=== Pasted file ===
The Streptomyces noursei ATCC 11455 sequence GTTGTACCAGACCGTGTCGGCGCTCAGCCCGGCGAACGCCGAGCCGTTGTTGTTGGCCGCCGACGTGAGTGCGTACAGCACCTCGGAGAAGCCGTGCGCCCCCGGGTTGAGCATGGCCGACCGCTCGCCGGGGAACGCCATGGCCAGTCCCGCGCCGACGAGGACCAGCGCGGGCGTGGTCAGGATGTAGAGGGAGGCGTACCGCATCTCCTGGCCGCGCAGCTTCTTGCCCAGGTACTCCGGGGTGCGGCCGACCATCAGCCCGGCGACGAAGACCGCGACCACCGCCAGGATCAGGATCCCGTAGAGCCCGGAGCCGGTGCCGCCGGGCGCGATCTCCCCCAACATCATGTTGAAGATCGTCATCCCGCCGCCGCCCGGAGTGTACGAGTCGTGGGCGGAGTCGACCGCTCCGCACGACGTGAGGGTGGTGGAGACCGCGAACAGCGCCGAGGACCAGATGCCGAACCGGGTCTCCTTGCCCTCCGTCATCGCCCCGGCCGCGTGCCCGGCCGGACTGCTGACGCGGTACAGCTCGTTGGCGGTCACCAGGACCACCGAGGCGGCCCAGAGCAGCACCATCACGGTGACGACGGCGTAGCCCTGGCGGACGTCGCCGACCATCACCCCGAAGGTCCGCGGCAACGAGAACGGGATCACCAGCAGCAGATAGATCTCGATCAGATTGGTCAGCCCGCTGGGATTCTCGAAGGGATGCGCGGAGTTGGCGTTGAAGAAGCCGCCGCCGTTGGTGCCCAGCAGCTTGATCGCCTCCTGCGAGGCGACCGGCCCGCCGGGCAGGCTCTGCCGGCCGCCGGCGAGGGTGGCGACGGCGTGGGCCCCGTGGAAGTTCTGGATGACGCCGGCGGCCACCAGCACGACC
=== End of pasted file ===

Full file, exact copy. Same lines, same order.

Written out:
The Streptomyces noursei ATCC 11455 sequence GTTGTACCAGACCGTGTCGGCGCTCAGCCCGGCGAACGCCGAGCCGTTGTTGTTGGCCGCCGACGTGAGTGCGTACAGCACCTCGGAGAAGCCGTGCGCCCCCGGGTTGAGCATGGCCGACCGCTCGCCGGGGAACGCCATGGCCAGTCCCGCGCCGACGAGGACCAGCGCGGGCGTGGTCAGGATGTAGAGGGAGGCGTACCGCATCTCCTGGCCGCGCAGCTTCTTGCCCAGGTACTCCGGGGTGCGGCCGACCATCAGCCCGGCGACGAAGACCGCGACCACCGCCAGGATCAGGATCCCGTAGAGCCCGGAGCCGGTGCCGCCGGGCGCGATCTCCCCCAACATCATGTTGAAGATCGTCATCCCGCCGCCGCCCGGAGTGTACGAGTCGTGGGCGGAGTCGACCGCTCCGCACGACGTGAGGGTGGTGGAGACCGCGAACAGCGCCGAGGACCAGATGCCGAACCGGGTCTCCTTGCCCTCCGTCATCGCCCCGGCCGCGTGCCCGGCCGGACTGCTGACGCGGTACAGCTCGTTGGCGGTCACCAGGACCACCGAGGCGGCCCAGAGCAGCACCATCACGGTGACGACGGCGTAGCCCTGGCGGACGTCGCCGACCATCACCCCGAAGGTCCGCGGCAACGAGAACGGGATCACCAGCAGCAGATAGATCTCGATCAGATTGGTCAGCCCGCTGGGATTCTCGAAGGGATGCGCGGAGTTGGCGTTGAAGAAGCCGCCGCCGTTGGTGCCCAGCAGCTTGATCGCCTCCTGCGAGGCGACCGGCCCGCCGGGCAGGCTCTGCCGGCCGCCGGCGAGGGTGGCGACGGCGTGGGCCCCGTGGAAGTTCTGGATGACGCCGGCGGCCACCAGCACGACC